These days people are pretty quick to judge almost every single parenting decisions a mom will make. In fact, it's to the point that you feel like you can't win. If you breastfeed, don't do it in public; if you work, feel guilty; if you stay home, feel lazy. It's exhausting, and it makes so many women feel like they're failing at this whole mom thing. I can tell you one thing you don't need to worry about, though: taking advantage of the hospital nursery directly after you've had your baby. Trust me, choosing to have your baby sleep in the hospital nursery doesn't make you a bad mom. In fact, it probably makes you a smart mom; as you've undoubtably made a decision that has allowed you to rest, recover, and do what is necessary so that you can stake care of your brand new baby, once you've left the hospital and headed home.
When I had my daughter, I was sure I would have her sleep in the same room as my partner and myself. Yeah, that didn't happen. I was so exhausted after labor and delivery, and she had come so unexpectedly, that my partner and I agreed we needed our first night to ourselves to try to rest and re-cooperate. Thankfully, we had the option of an understanding and supportive nursery who took wonderful care of our little girl so that we could prepare to be the best parents possible for her once we took her home and lost the assistance of nurses, doctors and hospital staff.
While there are both pros and cons to having your baby sleep in the nursery — just like there are pros and cons to having your baby sleep in your hospital room, right by your side or even in your bed — the choice is ultimately up to you, mom who just birthed another human being. We need to start trusting parents to make the right decisions for themselves and their children rather than requiring certain things from them in order to somehow "prove" they're worthy of the responsibilities that come along with parenthood. So trust me when I say that having your baby sleep in the hospital nursery doesn't make you a bad mom, at all. In fact, it makes you a smart, empowered mom, for (at least) the following reasons:
You Need Sleep...
If you gave birth in a hospital, the time your kid can spend in the nursery is arguably the last time you can have a decent, uninterrupted night's sleep. Yes, if you're breastfeeding they will bring the baby to you to nurse, but you can be in somewhat of a twilight sleep during that time (as if you had a baby nurse with you which, you know, is just a best and something so many celebrity mothers swear by). Take advantage of those restful nights, mamas. Trust me, you won't be seeing very many of them again.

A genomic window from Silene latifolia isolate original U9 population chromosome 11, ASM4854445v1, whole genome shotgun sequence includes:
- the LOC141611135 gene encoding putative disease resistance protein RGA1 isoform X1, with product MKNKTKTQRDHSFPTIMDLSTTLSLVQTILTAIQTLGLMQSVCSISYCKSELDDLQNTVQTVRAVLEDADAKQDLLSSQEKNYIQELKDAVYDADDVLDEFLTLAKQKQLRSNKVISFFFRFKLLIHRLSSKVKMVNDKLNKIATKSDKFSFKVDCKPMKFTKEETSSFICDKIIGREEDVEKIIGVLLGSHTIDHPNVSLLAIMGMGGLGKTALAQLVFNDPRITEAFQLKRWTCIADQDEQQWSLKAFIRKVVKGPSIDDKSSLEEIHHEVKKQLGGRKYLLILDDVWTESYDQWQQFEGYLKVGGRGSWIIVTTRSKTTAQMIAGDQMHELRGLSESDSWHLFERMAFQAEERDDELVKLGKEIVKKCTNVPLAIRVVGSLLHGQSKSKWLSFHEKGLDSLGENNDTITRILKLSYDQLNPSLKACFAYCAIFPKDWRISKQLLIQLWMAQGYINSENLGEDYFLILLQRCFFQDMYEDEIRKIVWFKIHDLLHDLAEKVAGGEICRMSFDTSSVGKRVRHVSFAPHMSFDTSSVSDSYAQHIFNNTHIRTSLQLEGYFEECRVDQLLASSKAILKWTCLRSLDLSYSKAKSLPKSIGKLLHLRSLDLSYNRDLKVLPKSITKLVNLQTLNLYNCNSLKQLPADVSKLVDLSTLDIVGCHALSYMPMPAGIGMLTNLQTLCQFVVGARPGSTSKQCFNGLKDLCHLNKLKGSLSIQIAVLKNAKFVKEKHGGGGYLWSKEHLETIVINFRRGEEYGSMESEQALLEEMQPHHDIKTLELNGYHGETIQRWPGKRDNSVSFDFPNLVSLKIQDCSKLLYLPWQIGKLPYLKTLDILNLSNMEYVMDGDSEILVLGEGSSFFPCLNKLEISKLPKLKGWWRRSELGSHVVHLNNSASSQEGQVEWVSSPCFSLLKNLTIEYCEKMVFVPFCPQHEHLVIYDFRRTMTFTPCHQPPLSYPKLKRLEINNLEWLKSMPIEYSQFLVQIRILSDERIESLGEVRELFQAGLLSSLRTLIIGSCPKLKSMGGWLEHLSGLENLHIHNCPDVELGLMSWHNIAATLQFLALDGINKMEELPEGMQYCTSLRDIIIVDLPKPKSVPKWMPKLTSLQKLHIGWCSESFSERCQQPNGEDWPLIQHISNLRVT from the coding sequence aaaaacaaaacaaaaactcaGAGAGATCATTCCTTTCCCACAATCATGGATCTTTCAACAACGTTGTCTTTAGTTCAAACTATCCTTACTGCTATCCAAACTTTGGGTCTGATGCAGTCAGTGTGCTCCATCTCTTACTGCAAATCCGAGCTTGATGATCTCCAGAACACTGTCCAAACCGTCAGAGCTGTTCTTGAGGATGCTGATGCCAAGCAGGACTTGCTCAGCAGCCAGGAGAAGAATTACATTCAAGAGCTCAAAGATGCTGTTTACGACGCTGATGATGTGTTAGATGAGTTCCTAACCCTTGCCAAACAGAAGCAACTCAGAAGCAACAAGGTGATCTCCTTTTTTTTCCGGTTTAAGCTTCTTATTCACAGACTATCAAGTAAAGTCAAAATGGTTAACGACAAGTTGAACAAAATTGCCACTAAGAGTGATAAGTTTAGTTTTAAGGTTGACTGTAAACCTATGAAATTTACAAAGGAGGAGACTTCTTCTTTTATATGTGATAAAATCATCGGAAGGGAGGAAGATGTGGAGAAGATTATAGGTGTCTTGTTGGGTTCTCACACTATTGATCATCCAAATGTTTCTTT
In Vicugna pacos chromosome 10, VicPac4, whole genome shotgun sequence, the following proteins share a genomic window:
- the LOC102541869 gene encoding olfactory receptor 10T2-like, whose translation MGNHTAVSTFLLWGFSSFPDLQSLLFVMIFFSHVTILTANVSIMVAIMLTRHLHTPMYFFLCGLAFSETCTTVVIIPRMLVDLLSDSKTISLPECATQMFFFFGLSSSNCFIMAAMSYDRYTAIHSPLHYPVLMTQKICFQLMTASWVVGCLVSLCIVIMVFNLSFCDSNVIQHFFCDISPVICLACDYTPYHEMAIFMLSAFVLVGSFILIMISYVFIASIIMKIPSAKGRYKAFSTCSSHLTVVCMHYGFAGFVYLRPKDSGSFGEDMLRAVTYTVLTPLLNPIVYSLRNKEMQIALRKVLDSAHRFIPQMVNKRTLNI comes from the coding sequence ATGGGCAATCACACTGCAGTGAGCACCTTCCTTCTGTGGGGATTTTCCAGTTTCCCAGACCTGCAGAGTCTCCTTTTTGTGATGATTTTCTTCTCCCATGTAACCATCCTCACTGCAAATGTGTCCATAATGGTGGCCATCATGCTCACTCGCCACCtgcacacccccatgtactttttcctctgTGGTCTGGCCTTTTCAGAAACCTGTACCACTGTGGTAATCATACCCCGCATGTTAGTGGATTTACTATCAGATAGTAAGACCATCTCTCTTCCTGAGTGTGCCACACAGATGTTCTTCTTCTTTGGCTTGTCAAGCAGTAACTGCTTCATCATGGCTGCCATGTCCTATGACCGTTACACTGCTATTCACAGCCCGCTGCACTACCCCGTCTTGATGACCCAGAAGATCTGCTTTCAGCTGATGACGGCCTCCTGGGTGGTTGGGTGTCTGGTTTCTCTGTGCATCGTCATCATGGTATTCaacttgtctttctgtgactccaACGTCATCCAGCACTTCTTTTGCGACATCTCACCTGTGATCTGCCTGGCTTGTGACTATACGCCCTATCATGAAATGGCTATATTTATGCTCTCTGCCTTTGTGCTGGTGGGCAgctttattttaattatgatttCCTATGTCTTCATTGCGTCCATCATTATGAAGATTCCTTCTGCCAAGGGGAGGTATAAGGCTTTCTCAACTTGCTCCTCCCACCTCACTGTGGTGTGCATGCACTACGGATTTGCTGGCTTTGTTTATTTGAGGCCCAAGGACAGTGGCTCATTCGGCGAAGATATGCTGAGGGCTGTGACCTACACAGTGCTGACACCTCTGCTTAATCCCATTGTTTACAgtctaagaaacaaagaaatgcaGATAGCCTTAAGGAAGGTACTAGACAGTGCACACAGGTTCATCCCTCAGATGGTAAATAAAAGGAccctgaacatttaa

...And So Does Your Partner...
If you have a parenting partner and/or someone who was there with you during labor, they're exhausted too. I mean, yes, they didn't go through hours of excrutiating labor and either push a human from their body, or have a human cut from their body; but they were along for the right. They need some decet night's rest because, of course, the parenting responsibilities are going to be split and shared once you guys get home.
It's A Great Reminder That Your Needs Still Matter
Yes, your baby is important and your life has changed and you have another human being to worry about and care for, but you're important, too. Your needs matter, so you shouldn't neglect them in the name of motherhood. You're no good to your baby if you're not at your best, so do what you need to get there, mom. You still matter.
You're Already Learning How To Ask For Help
Learning how to ask for help is one of those quintessential parenting techniques that no one really talks about, no one really teaches you and no one really writes about in those baby books. However, it is vital. You need to ask for help and hey, if you're taking advantage of the hospital nursery, you're one step ahead of everyone else. You're already learning how to ask for help from the nurses and the hospital staff. Good job, mom!
It Gives You And Your Partner Alone Time, One Last Time
This is one of the last and few opportunities where you will get to have alone time with your partner (at least until your kid moves out). Take advantage of it. I mean, yes, the majority of this time will be spent with the two of you actively studying the back of your respective eyelids, but still; it's the two of you, together, for one last time before it becomes three (or more) of you. Cherish it.
You'll Still See Your Baby, So It's Not Like You're Abandoning Them
Just because your baby sleeps in the nursery, doesn't mean that you never spend time with them while you're in the hospital. It simply means that they are in a separate room for the night so that you can rest well and recover. You spend all day with them (and even some hours in the night if you really want to because, after all, they're you're baby) so, yes, you can spare a few hours for sleep if it's necessary and something you feel comfortable doing.
You Know What's Best For You (And Your Baby)
Honestly, no one has the right to tell you that what you're doing is wrong (unless, of course, you're physically, verbally or emotionally harming your child in any way). If you've weighed your options and you have decided that using the nursery will give you the sleep you need to regain your energy and recover from labor and delivery; do it. No on gets to tell you that's wrong, because no one knows what it's like to be you and, now, be the mother of your child. You know what's best.
Nurseries Exist For A Reason
If hospital nurseries were just the worst thing to ever happen to parents, they wouldn't exist. In the end, they're a thing for a reason, and if you decide that reason will be beneficial to you: use it. Rest up, recover, spend time with your parenting partner (if you have one) and do what you need to do to prepare for solo, out-of-the-hospital motherhood. Trust me, that journey is a long one, my friend.